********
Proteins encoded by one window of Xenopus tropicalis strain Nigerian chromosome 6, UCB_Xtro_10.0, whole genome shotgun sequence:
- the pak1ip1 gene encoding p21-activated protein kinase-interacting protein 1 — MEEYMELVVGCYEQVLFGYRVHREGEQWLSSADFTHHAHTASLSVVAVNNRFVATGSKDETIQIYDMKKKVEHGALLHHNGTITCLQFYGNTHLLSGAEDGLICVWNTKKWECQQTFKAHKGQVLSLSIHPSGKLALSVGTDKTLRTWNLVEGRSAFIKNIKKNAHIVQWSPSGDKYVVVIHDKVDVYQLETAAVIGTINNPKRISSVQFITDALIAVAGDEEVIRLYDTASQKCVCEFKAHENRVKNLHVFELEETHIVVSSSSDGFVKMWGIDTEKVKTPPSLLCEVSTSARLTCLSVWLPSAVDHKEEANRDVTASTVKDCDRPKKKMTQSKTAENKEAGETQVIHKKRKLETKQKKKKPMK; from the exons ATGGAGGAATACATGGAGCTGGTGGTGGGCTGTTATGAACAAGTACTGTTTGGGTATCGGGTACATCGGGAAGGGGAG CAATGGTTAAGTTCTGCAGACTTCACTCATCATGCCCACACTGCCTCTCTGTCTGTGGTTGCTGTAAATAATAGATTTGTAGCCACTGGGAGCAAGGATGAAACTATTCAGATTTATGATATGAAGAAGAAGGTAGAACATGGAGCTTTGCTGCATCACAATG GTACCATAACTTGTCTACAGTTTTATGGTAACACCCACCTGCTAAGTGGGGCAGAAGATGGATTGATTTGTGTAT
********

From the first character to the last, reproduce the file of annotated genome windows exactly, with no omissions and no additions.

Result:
Proteins encoded by one window of Xenopus tropicalis strain Nigerian chromosome 6, UCB_Xtro_10.0, whole genome shotgun sequence:
- the pak1ip1 gene encoding p21-activated protein kinase-interacting protein 1 — MEEYMELVVGCYEQVLFGYRVHREGEQWLSSADFTHHAHTASLSVVAVNNRFVATGSKDETIQIYDMKKKVEHGALLHHNGTITCLQFYGNTHLLSGAEDGLICVWNTKKWECQQTFKAHKGQVLSLSIHPSGKLALSVGTDKTLRTWNLVEGRSAFIKNIKKNAHIVQWSPSGDKYVVVIHDKVDVYQLETAAVIGTINNPKRISSVQFITDALIAVAGDEEVIRLYDTASQKCVCEFKAHENRVKNLHVFELEETHIVVSSSSDGFVKMWGIDTEKVKTPPSLLCEVSTSARLTCLSVWLPSAVDHKEEANRDVTASTVKDCDRPKKKMTQSKTAENKEAGETQVIHKKRKLETKQKKKKPMK; from the exons ATGGAGGAATACATGGAGCTGGTGGTGGGCTGTTATGAACAAGTACTGTTTGGGTATCGGGTACATCGGGAAGGGGAG CAATGGTTAAGTTCTGCAGACTTCACTCATCATGCCCACACTGCCTCTCTGTCTGTGGTTGCTGTAAATAATAGATTTGTAGCCACTGGGAGCAAGGATGAAACTATTCAGATTTATGATATGAAGAAGAAGGTAGAACATGGAGCTTTGCTGCATCACAATG GTACCATAACTTGTCTACAGTTTTATGGTAACACCCACCTGCTAAGTGGGGCAGAAGATGGATTGATTTGTGTAT